(5) Comments



Comments (5)
Massachusetts Senator-elect Warren, President Obama's previous pick to head up the CFPB (CFPB), has been reported by sources close to the nomination process to be a pick to join the U.S. Senate Banking Committee. Warren would join the committee when she assumes office in Massachusetts in January 2013. Source for this article: come discover us all currently with all of our website online.
Posted by headturner | Friday, October 25 2013 at 12:32AM ET
"The CFPB's mission is clear: to protect consumers." Now THERE's an objective question for ya! In case anyone reading this piece had any questions about where the AB stands, wonder no more. Mark it down - the CFPB will be one of the 2-3 worst pieces of overzealous governing churned out by this administration. It is nothing short of a "business Gestapo".
Posted by Johnny Tremaine | Monday, August 26 2013 at 3:15PM ET
I agree with Dwihas3. The failure of the Administration and Congress to hold the Federal Financial Regulators accountable for being asleep at the wheel during the growing subprime mortgage frenzy, allowing that mortgage frenzy to grow into the 2d worst economic disaster in US history, and then failing to hold a single institution or individual accountable for anything is a continuing national disgrace. No amount of regulatory reform legislation can make up for regulators who lack the will to enforce regulations.
Posted by jim_wells | Sunday, August 25 2013 at 12:47PM ET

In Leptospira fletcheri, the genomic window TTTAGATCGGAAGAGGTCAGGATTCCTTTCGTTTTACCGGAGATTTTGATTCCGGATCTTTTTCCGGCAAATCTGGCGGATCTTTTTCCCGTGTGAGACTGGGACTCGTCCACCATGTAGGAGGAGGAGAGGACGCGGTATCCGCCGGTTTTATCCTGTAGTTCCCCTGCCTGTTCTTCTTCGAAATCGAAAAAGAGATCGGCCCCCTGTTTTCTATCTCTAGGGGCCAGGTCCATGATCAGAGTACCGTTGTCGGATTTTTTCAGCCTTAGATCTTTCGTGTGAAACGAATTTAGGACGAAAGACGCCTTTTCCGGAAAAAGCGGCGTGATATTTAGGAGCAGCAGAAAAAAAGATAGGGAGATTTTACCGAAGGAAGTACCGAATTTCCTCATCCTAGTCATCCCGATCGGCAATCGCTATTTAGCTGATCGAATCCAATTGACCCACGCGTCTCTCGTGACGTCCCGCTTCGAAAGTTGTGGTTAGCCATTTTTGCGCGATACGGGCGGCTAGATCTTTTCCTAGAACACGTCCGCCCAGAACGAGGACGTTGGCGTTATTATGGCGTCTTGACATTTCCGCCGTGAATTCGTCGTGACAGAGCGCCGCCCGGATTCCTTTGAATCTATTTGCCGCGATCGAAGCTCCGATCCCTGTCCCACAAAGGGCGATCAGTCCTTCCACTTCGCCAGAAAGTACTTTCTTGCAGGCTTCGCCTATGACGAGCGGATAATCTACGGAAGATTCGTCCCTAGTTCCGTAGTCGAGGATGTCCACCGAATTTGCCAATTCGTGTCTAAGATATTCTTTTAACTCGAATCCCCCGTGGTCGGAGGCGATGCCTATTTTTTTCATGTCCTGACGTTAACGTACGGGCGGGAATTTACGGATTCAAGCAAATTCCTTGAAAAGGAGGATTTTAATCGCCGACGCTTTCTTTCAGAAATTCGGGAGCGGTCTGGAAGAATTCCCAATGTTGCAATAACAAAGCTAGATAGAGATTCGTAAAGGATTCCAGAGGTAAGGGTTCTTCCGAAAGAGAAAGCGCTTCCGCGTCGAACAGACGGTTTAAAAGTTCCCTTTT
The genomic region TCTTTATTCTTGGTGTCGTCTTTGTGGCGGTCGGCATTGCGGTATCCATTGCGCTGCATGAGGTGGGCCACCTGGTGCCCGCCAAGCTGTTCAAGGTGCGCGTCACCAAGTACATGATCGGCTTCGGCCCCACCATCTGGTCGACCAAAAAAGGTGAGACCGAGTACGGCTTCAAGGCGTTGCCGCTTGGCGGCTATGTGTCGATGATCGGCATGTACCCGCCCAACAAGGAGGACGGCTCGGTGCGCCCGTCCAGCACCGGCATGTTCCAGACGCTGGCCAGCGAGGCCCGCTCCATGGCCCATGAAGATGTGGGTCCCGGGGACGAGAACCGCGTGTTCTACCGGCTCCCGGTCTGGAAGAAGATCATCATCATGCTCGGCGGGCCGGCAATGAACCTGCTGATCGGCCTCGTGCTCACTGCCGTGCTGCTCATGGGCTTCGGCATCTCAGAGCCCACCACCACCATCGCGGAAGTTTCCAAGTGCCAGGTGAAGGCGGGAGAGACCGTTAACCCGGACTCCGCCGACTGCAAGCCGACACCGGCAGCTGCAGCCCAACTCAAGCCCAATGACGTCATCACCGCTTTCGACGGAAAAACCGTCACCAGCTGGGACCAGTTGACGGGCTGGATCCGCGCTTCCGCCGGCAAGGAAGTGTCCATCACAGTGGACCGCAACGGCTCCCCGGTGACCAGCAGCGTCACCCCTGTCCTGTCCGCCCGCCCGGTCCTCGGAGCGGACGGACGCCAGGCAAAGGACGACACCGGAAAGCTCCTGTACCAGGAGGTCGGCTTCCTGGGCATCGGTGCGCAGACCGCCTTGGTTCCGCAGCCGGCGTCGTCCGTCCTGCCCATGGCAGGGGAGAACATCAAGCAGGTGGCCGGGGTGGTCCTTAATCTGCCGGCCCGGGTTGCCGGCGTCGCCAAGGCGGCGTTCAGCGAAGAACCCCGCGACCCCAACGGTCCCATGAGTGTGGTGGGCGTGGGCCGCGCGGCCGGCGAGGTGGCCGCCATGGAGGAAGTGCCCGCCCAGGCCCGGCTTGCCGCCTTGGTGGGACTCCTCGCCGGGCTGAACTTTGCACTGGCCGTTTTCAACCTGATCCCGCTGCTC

I have been following Mr. Richard Cordray's stewardship over the CPFB from the start and am favorably impressed by all that he has accomplished. Not only is he admired for his integrity and leadership, he has a stellar reputation with his employees.

I hasten to think how many of the nation's ills stemming from the banking/mortgage crisis would have been abated had Mr. Cordray had broad powers from the start. If any legislators do not look favorably upon Mr. Cordray, it is based on politics and not his performance.

We also would not have the following spectacle. It is the height of hypocrisy for the FDIC to decide to go after directors of banks that failed when FDIC examiners provided the best ratings to these same entities shortly before they failed. If examination ratings were publicly available, the FDIC would not bother to sue these directors because the public could see that for the the bankers to be grossly negligent in running the bank would have shown up in the examination ratings if true. I ought to know since I headed up the FDIC's large bank (LIDI) program for a number of years up to the banking crisis. I blew the whistle on the gross negligence of senior officials at the FDIC for ignoring rising risk conditions and then burying the evidence.

Check out govwhistleblower.wordpress.com and you will see my personal blog with this evidence.

It is a shame that I am unable to get the Office of Special Counsel or Merit System Protection Board to consider my evidence and provide me due process. I have been denied a hearing to present my account because it would be too politically damaging to various top officials.
Posted by Dwihas3 | Sunday, August 25 2013 at 10:06AM ET
Where's the obvious question about the lack of progress on required rule-making? Seems like missing roughly 2/3rds of rule-making deadlines is worthy of mention.
Posted by jim_wells | Tuesday, August 20 2013 at 2:18PM ET